The original leaflet launching the NHS in England and Wales. Photo: Wikipedia The original leaflet launching the NHS in England and Wales. Photo: Wikipedia

Mona Kamal outlines the next steps in the junior doctors’ campaign, and in preventing the wholesale privatisation of the NHS

Tony Benn once predicted that there would be revolution in the streets if the NHS was privatised. Over the past 30 years successive governments have taken great care to heed that warning and have ensured that the campaign to dismantle our health service, making way for a profit-seeking, insurance-funded model of healthcare, is concealed behind masterful spin and deception.

This process, however, is very much underway and culminated in the Health and Social Care Act of 2012. The main purpose of the Act was providing a legal framework for the wholesale privatisation of the health service that we are now witnessing. In 2014 alone, approximately 40% of the £9.63 billion worth of deals signed went to private firms.

To enable this, the NHS has been fragmented into individual Clinical Commissioning Groups (CCGs) designed to be independent insurance bodies buying up our care from health companies. The CCGs were sold to us as being fronted by GPs, but in reality are controlled by accountancy firms and management consultants – an army of unnecessary intermediaries siphoning away taxpayers’ money that should be going directly to patient care, to companies such as McKinsey and Delloite.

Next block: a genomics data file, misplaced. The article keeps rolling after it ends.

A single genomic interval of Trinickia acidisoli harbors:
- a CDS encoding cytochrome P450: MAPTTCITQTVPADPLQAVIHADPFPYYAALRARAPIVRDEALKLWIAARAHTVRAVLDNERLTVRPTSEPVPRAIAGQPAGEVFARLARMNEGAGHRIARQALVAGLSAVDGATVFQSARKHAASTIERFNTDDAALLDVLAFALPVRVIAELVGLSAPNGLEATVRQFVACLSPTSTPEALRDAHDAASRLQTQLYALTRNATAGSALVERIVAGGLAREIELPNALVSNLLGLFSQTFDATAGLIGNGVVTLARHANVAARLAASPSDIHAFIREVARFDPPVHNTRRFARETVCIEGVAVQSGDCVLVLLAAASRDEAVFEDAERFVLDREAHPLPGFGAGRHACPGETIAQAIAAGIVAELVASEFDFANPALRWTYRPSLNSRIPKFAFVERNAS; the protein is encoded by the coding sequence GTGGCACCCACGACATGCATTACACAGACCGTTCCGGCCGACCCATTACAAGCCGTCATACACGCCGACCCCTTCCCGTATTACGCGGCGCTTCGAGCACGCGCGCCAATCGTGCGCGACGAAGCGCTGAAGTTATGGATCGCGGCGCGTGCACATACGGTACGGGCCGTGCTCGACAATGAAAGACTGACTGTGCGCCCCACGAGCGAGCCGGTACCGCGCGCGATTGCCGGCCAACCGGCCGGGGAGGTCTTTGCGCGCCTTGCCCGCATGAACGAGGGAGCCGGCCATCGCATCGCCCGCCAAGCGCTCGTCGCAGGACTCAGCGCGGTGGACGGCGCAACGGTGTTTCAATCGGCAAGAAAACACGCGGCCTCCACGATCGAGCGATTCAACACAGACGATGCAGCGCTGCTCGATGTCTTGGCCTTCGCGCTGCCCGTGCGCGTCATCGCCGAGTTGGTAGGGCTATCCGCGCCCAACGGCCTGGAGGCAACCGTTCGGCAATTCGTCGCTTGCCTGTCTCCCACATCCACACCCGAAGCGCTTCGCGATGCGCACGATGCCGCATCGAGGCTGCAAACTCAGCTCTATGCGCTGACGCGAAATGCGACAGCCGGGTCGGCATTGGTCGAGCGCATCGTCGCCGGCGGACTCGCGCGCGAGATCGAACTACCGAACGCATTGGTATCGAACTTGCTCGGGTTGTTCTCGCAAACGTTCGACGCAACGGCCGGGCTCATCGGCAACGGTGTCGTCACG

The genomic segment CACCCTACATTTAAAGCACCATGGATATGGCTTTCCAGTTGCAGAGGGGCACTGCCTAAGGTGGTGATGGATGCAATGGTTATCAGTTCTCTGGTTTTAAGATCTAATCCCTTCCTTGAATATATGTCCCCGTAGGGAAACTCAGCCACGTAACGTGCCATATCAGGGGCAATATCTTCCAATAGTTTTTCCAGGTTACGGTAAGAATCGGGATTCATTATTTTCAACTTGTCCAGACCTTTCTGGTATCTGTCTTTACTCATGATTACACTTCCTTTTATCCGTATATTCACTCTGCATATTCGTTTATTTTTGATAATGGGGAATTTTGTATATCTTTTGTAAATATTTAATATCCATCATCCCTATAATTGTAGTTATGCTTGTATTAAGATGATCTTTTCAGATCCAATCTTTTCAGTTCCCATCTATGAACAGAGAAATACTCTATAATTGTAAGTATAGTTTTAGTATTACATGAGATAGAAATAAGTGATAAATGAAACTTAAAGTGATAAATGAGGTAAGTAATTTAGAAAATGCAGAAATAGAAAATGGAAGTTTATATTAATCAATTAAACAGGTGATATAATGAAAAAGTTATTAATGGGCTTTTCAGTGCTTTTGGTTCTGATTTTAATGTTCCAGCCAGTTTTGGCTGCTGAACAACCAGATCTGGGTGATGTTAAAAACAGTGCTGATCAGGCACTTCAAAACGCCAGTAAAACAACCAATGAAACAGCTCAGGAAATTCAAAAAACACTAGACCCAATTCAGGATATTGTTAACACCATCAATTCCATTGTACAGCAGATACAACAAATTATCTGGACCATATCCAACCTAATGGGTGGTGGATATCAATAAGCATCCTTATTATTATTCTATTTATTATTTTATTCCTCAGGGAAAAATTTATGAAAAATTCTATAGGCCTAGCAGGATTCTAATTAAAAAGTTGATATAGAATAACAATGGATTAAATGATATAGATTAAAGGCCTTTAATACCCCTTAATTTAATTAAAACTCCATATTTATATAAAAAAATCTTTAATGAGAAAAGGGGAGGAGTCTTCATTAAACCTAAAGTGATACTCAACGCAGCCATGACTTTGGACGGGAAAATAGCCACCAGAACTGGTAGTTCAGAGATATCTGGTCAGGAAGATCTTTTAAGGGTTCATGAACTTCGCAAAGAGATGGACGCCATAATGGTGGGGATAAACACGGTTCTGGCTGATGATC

A real cause for concern is that the rules governing CCGs drawn up by Tory MP John Redwood, actually incentivise outsourcing to private healthcare companies. This enables them to cherry pick the lucrative high volume/low cost medical procedures, leaving less profitable services (treatment of chronic mental illness for example) to the already overstretched NHS.  

Alarmingly, the Act has also abolished the government’s duty to provide healthcare that had existed since the inception of the NHS in 1948. Governments now are no longer legally required to provide anything beyond ambulance and A&E services, making it easier for already overstretched local services to deny patients necessary care to cut costs. In 2014 for example, trusts in Devon took the radical step of refusing routine operations for those who are overweight or smokers. Although they were forced to back down, there is nothing to prevent this from happening legally in the future. 

All of this is before taking into consideration the looming threat of trade deals such as TTIP, whose purpose is to open up services such as health, education and water to US companies. Being amongst the most lucrative, the NHS is clearly in the firing line and there is a clear risk under TTIP that we see it privatised irreversibly and handed over to corporate America. When one considers that Simon Stevens, who was appointed CEO of NHS England by Jeremy Hunt in 2013, came into his current role after a decade at the top of American private healthcare giant UniteHealth, then this no longer sounds so far fetched.